County loses money over apparent laid-back financial management approach


By Chris Butler | Tennessee Watchdog

NASHVILLE — Taxpayers paid more than $26,000 to three former Meigs County finance directors, who, evidently, had a laid-back approach to financial management, according to a state comptroller’s audit released Thursday.

The two former finance directors — one an interim director — received $26,604.17 in unauthorized pay, according to state Comptroller Justin Wilson’s audit.

The interim director received the bulk of that money, $24,550, in addition to her regular salary.

MEIGS COUNTY: County finance directors in Meigs County received more money than they should have, according to an audit. Pictured if the Meigs County Courthouse, where many county employees work.

The other finance director received unauthorized additional pay of $1,012.50, and the current finance director got an additional $1,041.67.

The former interim director, who was not named in the audit, held the job from 2007 through 2011 and told comptrollers she neither attended nor kept records of finance committee meetings.

“The Finance Committee did not meet on a regular basis due to the work schedules of some of its members,” the audit quoted the interim director as saying.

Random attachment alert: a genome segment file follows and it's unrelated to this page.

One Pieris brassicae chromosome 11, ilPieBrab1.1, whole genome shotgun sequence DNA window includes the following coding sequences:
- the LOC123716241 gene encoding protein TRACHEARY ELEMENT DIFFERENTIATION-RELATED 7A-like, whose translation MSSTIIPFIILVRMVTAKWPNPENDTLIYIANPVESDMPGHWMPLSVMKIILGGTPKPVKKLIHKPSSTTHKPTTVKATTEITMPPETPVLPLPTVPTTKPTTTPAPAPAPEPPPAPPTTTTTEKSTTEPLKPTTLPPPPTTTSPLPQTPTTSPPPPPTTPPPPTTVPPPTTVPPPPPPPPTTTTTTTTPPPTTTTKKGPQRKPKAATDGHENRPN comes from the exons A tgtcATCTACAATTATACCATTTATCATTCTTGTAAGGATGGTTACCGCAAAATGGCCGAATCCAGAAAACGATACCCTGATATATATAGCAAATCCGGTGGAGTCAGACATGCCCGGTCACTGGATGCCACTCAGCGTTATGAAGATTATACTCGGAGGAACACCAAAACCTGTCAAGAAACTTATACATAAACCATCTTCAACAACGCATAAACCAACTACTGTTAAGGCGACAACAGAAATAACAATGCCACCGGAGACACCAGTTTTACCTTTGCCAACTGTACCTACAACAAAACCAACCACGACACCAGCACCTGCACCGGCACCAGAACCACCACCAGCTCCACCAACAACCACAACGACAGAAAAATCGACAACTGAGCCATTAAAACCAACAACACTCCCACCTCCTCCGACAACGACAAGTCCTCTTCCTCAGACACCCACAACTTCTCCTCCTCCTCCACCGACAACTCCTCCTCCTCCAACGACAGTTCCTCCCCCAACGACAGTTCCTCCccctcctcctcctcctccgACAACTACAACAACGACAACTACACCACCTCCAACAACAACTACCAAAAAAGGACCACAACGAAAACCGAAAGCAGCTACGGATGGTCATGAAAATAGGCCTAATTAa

Finance committee members in other county and city governments traditionally meet in person to discuss government business, but not this one.

“On many occasions, there was not a quorum in attendance. It became necessary to discuss Finance Office business on the phone, by email, or by text. Meetings of the Finance Committee were held in the conference room located in the County Mayor’s Office. It was not unusual for the county mayor to be absent from these meetings, making it necessary to move the meeting to another location within the building,” the former interim director told auditors.

The audit did not list the names of the three finance directors, and Meigs County officials did not immediately return requests for comment Thursday.

The audit also said that the district attorney general for Tennessee’s Ninth Judicial District is reviewing the Comptroller’s findings, but no one from that office returned calls seeking comment Thursday.

Contact Christopher Butler at

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